When call centers were first emerging, they were viewed as a necessary evil—organizations sold products and services to customers, and those customers needed to be served and supported. Yet, during this time, most of these organizations focused intently on driving down costs, rather than on the customer or the call center agent. As new technology evolved and channels emerged, the game changed. What was once viewed as a simple and straightforward solution became complex. And as telecom, financial services, healthcare and insurance companies worked to gain market share and lifelong customers, new competition, compliance and regulation changes challenged the way call centers operated. Today, call centers are operating under extreme circumstances given the heightened emotional state of customers and continuation of the always-on nature of customer service, handling upwards of 50 calls each day in the (not so) comfort of their own homes.
For the last 35 years, I’ve had a front-row seat to customer experience (CX) and its rapidly growing impact on enterprise organizations. Through witnessing the evolutions in the CX space, I’ve developed a philosophy that I feel has never run more true than it does today: organizations need to adapt to serve today’s customers better, creating deeply human connections along the way.
A Call to Adapt
Call center agents have long been caught between frustrated and impatient customers, and management under pressure to achieve corporate goals. Performing repetitive tasks and carrying the burden of emotionally tense situations is extremely draining, even for the most seasoned professional.
Over the last year-plus of the global pandemic, we’ve seen changes come in two waves. The first being the massive and near-immediate shift to remote work that we collectively experienced in March of 2020. The second being the return to office plans going from concept to reality. For call centers, the transition to remote work was understandably not as seamless as other industries—the small laptop, limited office space at home, and general pandemic uncertainty and fear proved to be challenging for frontline workers. And, the reality is, even as some states and businesses reopen and return to work, many customer service organizations are not rushing to return due to the challenges of office layouts and general uncertainty around the comfort of returning—which means we’re on the cusp of yet another CX transformation.
Notoriously known for their high turnover rates—some reporting 30-45% turnover according to the Quality Assurance and Training Connection (QATC) and from my experience, some much higher—it’s time we prioritize giving agents the tools and processes to help them through difficult conversations, alleviate frustrations and improve performance, or risk deteriorating CX and EX (employee experience) as they struggle to adapt. With the next-gen of CX coming to fruition, the best organizations will do a much better job providing support to agents on and off calls.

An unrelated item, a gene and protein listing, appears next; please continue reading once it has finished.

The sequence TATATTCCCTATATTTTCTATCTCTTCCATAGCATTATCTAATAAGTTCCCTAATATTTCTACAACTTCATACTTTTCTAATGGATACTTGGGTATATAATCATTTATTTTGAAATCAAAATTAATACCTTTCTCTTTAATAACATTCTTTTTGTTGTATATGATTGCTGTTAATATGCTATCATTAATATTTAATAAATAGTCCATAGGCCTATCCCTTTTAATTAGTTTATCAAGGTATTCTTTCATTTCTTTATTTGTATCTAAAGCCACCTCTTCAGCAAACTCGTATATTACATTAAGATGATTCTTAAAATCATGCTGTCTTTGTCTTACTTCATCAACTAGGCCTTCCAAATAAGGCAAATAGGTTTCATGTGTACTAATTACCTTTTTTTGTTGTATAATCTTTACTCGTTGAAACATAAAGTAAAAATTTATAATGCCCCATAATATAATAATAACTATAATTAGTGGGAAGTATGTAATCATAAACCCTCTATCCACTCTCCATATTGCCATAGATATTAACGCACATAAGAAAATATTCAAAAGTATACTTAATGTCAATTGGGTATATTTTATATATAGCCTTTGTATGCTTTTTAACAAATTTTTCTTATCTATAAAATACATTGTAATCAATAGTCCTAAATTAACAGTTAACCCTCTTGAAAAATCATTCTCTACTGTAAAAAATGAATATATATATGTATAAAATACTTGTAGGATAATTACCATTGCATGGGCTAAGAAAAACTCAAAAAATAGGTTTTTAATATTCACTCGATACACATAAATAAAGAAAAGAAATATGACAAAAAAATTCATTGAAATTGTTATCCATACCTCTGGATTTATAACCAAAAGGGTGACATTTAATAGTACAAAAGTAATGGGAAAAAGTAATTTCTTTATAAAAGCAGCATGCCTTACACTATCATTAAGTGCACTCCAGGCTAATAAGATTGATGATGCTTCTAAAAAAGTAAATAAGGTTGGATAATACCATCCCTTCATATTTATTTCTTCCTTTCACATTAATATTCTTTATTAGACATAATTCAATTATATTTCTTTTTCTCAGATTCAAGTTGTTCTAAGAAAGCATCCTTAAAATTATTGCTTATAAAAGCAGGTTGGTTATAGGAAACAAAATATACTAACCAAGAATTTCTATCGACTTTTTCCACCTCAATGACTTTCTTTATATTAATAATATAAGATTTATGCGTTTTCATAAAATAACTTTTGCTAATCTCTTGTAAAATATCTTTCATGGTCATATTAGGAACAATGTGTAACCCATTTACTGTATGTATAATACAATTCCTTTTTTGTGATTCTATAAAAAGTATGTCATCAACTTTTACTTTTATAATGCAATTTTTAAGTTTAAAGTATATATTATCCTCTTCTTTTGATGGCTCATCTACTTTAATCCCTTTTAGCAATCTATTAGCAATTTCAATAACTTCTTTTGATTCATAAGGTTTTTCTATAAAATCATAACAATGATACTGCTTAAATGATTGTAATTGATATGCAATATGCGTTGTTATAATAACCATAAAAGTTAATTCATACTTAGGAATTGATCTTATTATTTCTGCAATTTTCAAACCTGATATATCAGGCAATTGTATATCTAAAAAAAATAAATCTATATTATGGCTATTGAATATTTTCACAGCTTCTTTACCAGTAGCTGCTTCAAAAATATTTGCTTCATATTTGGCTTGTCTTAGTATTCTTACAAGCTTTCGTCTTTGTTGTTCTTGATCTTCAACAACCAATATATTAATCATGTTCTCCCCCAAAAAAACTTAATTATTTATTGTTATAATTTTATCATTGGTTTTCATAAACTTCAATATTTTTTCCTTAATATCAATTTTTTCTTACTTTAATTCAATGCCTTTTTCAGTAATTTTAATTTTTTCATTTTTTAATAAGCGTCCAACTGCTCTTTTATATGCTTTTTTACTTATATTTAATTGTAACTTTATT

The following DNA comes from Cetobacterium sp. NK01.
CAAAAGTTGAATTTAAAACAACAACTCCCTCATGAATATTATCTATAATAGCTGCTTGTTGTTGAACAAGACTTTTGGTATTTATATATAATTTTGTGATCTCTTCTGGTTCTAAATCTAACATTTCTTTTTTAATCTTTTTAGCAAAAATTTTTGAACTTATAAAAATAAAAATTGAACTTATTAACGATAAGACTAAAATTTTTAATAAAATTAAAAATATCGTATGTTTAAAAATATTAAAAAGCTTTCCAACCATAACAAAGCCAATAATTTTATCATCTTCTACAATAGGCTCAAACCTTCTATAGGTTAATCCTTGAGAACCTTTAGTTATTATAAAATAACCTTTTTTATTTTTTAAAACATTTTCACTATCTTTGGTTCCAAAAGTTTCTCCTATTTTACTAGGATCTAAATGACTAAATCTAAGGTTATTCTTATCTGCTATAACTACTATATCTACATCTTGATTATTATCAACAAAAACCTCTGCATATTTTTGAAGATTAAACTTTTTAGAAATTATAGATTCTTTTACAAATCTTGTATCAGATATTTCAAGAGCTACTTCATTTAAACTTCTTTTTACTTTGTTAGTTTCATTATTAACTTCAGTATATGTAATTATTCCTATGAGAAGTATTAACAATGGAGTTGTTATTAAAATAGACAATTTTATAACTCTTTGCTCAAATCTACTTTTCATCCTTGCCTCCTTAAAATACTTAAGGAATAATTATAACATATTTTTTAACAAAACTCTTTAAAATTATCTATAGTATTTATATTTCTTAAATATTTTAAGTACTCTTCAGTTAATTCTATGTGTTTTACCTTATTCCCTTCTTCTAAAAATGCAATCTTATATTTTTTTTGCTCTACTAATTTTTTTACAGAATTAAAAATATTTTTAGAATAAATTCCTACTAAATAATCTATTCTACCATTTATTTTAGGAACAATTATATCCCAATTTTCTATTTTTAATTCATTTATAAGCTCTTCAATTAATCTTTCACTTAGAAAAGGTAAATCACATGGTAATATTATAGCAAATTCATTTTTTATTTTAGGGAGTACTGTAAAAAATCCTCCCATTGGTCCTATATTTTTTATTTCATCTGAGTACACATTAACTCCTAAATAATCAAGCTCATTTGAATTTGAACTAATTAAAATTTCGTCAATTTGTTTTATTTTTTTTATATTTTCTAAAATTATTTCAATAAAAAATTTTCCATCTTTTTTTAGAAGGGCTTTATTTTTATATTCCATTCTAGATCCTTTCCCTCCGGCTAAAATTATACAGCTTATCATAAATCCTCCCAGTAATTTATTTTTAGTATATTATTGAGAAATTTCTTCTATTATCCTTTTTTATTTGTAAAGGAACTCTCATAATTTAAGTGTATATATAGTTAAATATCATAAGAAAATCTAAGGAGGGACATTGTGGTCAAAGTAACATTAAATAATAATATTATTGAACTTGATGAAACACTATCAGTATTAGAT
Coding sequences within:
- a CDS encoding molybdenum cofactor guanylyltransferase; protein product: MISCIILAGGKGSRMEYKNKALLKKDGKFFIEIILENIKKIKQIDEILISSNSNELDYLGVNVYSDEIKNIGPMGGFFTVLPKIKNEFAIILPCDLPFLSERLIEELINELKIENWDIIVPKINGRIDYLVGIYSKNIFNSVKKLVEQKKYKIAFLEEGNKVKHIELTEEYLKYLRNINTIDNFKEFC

Balancing Machine and Human Intelligence
To provide this support to agents in the next evolution of CX, customer service organizations should welcome the human-machine relationship with open minds. Balancing agent intelligence with machine intelligence can create better experiences than one without the other. Leading organizations like Humana and Metlife have seen the increased success of leveraging the two to drive enhanced service and experiences when it matters most.
We must remember to welcome technology that augments outcomes and improves humans’ performance. The value human intelligence brings to the CX ecosystem cannot be over-emphasized, especially as new and flashy technology is introduced and how we work evolves.
Let’s set the record straight: AI is not coming for your job. We’ve certainly come a long way with the advancements in and capabilities of technology. Yet, you and I have something AI will never have: innately human soft skills.
Customer Centricity Requires Connections
Real human connection cannot be faked. It cannot be operationalized, produced or manufactured. Forming connections requires genuine, innately human interactions, which has never been more critical than it is today.
Many of us have been on the customer side of a customer service call—frustrated given the situation or impatient after a long wait—and, in those situations, you can feel whether or not the agent is genuinely engaged and trying to connect. 66% of customers said they would switch brands if they thought they were being “treated like a number, not an individual.” With more options available to customers today than in years past, the decision to take business elsewhere is on the table if any experience is unsatisfactory. It’s on the organization to ensure CX goes above and beyond expectations to attract and retain customers, especially as organizations adapt, introduce new technology and evolve to meet the changing tides.
To create a truly customer-centric organization, creating connections between the agent, the customer and the business itself will always be a must-have, not a nice to have.
If done right, customer service organizations can earn loyalty and customers for life. While your CX organization may change from time to time, staying true to the core philosophy of being customer-centric, rooted in empathy and creating deeply human connections will continuously lift your organization and create better outcomes for all.